coffin of Tutankhamun suggesting that they were Tutankhamun's children
born of the sixteen year old queen.
Parts removed from the Pharaoh's head (brain) and his stomach were
deposited in gold coated vessels in a special box. The mummy of
Tutankhamun, his golden mask, coffins and all the articles found inside
the tomb were later kept in an exclusive compartment in the museum of
Followed by the discovery and removal of the mummy of Tutankhamun,
there came strange reports of deaths that were popularly assumed to be
caused by the “curse’ of the mummy. It was reported that Herbert
Carnavan, an outstanding figure in the discovery of the mummy, fell
seriously ill until he died in the course of six months. The strange
reports claimed that Carnavan's body had turned bluish brown at the time
of death and his own dog too died after howling throughout the night.
Within the few months that followed, several people who had worked in
the excavation of the tomb, died and a widespread fear about the ‘curse’
of Pharaoh's reigned supreme in the world media. Scientists who probed
deeper into the nature of the deaths and the interior of the tombs
concluded that Herbert Carnavan and many others had succumbed to the
intense damage caused to lungs. The lungs bore marks of having been
infected by a microscopic fungi that had possibly grown on the wrapped
mummies inside tombs with certain humidity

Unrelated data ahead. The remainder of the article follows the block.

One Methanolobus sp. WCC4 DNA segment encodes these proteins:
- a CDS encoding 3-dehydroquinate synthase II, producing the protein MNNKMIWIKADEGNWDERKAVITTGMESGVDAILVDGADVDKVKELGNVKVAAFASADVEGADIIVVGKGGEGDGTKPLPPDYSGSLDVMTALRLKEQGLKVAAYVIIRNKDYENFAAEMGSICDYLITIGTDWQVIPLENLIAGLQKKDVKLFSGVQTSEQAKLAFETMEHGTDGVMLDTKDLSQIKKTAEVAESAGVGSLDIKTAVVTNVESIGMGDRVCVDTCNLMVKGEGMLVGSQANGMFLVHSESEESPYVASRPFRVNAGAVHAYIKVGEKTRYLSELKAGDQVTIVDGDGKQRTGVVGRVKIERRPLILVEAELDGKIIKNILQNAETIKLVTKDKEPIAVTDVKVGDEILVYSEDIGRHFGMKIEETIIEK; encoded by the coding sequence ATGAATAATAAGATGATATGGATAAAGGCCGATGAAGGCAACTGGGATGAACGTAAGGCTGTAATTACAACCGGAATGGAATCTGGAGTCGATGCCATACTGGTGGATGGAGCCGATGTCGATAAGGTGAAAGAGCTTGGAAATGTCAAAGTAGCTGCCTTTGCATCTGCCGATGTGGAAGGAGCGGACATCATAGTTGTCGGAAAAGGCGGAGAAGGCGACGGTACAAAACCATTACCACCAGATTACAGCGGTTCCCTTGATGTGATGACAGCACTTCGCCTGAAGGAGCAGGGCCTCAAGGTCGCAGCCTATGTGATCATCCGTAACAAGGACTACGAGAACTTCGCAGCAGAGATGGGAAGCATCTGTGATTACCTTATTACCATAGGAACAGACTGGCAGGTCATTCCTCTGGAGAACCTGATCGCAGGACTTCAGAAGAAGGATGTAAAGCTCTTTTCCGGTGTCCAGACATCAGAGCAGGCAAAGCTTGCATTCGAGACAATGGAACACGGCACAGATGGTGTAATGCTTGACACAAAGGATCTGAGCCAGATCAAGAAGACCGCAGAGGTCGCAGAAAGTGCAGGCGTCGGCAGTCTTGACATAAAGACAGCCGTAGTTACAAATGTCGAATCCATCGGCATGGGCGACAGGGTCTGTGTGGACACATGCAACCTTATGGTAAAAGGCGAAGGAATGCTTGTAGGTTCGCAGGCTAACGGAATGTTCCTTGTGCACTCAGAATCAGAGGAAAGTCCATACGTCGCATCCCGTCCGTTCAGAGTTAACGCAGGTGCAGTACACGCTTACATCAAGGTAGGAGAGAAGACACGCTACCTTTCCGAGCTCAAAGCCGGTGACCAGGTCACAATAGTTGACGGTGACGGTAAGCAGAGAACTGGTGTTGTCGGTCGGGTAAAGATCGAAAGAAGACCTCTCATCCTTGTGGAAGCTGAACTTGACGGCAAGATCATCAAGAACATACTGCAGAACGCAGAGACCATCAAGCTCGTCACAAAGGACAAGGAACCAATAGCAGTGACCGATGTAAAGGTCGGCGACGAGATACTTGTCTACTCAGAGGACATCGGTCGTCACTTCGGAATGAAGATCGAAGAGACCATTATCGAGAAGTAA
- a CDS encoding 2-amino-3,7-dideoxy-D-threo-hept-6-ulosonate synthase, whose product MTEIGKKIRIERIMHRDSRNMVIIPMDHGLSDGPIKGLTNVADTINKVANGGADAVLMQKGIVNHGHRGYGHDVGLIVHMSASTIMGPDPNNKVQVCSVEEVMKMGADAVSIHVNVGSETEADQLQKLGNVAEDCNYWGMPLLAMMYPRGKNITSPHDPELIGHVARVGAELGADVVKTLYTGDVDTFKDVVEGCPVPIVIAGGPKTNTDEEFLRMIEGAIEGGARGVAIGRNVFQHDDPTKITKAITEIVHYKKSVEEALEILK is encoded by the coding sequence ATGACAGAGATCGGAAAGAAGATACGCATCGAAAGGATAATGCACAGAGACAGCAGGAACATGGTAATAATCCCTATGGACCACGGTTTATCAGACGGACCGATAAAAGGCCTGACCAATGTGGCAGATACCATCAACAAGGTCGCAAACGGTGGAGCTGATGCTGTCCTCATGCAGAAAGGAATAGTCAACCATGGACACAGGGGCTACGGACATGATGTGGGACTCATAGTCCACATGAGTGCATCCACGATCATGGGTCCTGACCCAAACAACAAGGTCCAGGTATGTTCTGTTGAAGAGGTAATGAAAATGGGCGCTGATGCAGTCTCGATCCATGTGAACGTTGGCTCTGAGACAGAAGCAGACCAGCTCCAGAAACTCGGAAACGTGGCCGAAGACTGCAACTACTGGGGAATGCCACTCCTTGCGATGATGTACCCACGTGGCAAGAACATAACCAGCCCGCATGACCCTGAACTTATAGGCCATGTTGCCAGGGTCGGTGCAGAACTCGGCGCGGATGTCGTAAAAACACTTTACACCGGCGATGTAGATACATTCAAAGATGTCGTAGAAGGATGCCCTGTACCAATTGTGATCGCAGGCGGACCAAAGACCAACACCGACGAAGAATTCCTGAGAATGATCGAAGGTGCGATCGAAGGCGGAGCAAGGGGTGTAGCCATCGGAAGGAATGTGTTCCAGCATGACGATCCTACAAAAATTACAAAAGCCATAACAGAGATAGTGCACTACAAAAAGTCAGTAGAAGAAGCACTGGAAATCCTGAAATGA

The plight of the Pharaoh
The eighteen-year-old Pharaonic child king who flourished in Egypt
some 3,000 years ago, was suddenly thrown in to a premature death for
some unexplained reason. How and why Tutankhamun, the legendary child
king fell prey to the tragic death is a mystery that baffles us the move
we think about it.
The most momentous events of his life are revitalised on highly
decorated altars, well carved chairs, elegant chests of drawers and
stone tablets found intact in his tomb. What we know of him has come
from epigraphs, tomb paintings and other royal articles found in his
tomb excavated 90 years ago.
The impression conveyed by his mummified body and all the priceless
items used and loved by him evoke mysterious feelings mixed with a sense
of awe and transports us immediately to the grandeur and majesty that
once touched the Egyptian Palace. This youth in every way can be easily
identified as an ordinary youth who valued living with nature and was
honoured as the “messenger of the sun god Ray”.
The fragmented pottery and artists’ own representations on the tomb
walls bespeak Tutankhamun's romantic moments with his queen, his
appetite for hunting and other simple habits peculiar for an
eighteen-year-old boy and a sixteen-year-girl. His period of rule has
been proved to be six or seven years.
Anyone who enters the dismal tomb is continually obsessed with the
feeling that the child king was lost in untimely death. The decorated
golden cup with a funeral message on it, the wreath of lotus and water
lilies all kept beside his mummy show the severe sorrow felt by those
who came to pay their last respects.